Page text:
Agent Authentication Question
walters at verbum.org
Wed Jun 3 14:22:03 PDT 2015
On Wed, Jun 3, 2015, at 03:40 PM, Miloslav Trmač wrote:
> Isn’t this a privilege escalation actually?
> Mallory creates creates auth_admin* sessions for all possible cookie values, and waits for Alice to (or social-engineers Alice to) create a new auth_admin session for an unrelated purpose and to authenticate as the admin. Then, depending on the hash order in get_authentication_session_for_cooke, Alice’s authentication may in fact apply to one of Mallory’s sessions. Sure, one effect would be that Alice’s polkit authentication session is not authenticated and her authorization request fails, but the more important effect is that Mallory’s authorization request succeds as properly authenticated by $admin.
Yes, I think you're right.
So...I submitted https://bugs.freedesktop.org/show_bug.cgi?id=90832 while working on this, but I accidentally pushed it =/ Want to post-commit review? Or should I just revert it?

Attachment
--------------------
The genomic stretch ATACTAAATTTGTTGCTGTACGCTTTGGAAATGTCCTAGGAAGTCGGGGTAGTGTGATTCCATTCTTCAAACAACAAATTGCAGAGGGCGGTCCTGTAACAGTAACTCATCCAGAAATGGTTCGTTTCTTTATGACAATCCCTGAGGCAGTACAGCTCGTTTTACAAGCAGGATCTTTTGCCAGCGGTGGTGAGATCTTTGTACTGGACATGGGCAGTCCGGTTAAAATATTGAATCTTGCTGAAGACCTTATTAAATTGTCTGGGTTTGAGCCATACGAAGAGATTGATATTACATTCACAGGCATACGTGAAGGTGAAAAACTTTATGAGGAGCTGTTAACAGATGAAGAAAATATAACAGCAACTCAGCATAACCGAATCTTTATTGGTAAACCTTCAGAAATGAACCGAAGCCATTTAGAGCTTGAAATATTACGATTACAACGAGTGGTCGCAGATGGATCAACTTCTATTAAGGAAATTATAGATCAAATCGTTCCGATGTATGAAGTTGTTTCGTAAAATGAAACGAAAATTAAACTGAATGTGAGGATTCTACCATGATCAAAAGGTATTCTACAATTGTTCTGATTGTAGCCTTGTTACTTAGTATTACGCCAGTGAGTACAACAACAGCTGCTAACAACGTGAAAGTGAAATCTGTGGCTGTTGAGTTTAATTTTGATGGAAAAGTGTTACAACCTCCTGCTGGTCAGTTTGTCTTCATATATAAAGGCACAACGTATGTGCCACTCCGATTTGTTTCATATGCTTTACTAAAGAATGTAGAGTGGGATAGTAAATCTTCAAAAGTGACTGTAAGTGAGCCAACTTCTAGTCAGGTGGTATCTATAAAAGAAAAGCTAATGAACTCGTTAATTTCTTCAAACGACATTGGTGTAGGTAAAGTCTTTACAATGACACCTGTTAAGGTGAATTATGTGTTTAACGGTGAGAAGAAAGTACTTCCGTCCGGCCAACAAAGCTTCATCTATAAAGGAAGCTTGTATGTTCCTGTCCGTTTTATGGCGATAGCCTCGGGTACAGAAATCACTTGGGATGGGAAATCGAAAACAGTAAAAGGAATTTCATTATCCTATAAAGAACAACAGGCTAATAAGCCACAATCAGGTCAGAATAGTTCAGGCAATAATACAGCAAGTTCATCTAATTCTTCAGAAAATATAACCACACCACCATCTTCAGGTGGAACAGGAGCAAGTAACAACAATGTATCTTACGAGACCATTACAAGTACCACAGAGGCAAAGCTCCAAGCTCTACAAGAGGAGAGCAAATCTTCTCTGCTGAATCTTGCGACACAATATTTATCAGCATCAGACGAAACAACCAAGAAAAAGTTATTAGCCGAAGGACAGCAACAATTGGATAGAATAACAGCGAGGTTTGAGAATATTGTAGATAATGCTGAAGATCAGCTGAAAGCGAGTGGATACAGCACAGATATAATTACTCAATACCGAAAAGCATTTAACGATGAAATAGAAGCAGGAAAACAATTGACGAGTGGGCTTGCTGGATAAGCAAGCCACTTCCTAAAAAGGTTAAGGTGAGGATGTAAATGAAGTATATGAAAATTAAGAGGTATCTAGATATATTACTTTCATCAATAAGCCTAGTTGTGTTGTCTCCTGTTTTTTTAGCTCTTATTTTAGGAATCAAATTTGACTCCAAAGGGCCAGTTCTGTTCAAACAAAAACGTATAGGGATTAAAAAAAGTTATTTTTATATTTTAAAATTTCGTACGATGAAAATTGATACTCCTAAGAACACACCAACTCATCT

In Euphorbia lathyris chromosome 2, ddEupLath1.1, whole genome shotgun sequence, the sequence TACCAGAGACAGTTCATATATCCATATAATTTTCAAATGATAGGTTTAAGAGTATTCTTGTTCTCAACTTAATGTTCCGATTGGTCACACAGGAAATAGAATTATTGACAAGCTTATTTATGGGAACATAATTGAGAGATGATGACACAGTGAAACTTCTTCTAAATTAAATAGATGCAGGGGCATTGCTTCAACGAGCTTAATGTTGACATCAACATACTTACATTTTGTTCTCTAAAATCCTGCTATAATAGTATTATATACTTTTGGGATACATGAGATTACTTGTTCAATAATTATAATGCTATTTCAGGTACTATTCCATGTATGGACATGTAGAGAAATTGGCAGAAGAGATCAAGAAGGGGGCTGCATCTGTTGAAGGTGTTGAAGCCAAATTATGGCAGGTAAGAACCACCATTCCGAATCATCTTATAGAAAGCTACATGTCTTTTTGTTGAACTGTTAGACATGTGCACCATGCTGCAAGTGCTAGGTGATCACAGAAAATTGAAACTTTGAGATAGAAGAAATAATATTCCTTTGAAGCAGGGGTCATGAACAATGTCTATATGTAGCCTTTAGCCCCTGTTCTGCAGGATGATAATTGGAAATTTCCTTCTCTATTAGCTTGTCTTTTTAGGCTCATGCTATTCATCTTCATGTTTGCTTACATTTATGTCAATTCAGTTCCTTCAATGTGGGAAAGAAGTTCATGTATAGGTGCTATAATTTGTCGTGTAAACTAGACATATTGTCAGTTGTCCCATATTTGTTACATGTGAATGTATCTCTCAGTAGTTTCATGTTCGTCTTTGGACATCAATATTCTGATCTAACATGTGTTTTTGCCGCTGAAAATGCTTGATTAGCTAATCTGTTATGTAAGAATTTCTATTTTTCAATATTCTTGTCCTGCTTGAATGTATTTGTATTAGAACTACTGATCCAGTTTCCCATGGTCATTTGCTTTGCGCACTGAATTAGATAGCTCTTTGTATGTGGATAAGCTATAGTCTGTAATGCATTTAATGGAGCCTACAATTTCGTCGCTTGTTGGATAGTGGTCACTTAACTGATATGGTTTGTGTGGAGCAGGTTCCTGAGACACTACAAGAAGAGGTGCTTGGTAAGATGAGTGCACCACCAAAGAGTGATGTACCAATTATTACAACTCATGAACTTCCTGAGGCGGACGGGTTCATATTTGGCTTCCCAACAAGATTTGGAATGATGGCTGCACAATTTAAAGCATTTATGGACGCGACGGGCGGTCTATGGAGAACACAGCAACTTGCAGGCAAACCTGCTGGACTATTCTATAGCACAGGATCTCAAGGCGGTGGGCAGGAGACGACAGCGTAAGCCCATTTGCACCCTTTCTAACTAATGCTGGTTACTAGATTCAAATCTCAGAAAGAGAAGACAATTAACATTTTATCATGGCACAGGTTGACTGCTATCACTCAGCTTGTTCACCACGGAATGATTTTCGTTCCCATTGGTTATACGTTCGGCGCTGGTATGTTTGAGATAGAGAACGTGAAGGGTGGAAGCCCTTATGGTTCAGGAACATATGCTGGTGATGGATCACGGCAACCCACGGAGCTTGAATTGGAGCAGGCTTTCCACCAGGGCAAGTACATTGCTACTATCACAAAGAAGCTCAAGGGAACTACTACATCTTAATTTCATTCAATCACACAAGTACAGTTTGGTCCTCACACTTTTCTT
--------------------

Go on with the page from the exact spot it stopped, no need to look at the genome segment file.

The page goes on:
I'm still thinking about stronger approaches. I think the strongest thing we could do would be to enforce the binding of cookie -> agent. Given that there can be at most one agent per uid, and we always expect that the reply comes from that same uid, we could bind cookie <-> uid <-> agent. However, because of the setuid binary, we don't know the invoking uid.
# Idea 1: Pass and verify uid
- Add a new API AuthenticationAgentResponse2 which also takes a uint32 uid.
- Change polkit-agent-helper-1 to read the real uid, and try calling the new API, falling back if it doesn't exist (for the case where a package is upgraded but the service wasn't restarted)
- Change get_authentication_session_for_cookie() to match session->subject with that uid
# Idea 2: Make cookies secure
- Raw cookie is g_strdup_printf ("cookie-%s-%u", random_cookie, uid)
- Daemon has a secret key generated on startup
- Compute an HMAC over the raw cookie, using the secret key
- Verify HMAC in AuthenticationAgentResponse
I did something like this for the original Cockpit auth where the cookie is literally a
web browser cookie which is a cache of Cockpit verifying username+password,
along with a timestamp so it can be expired.
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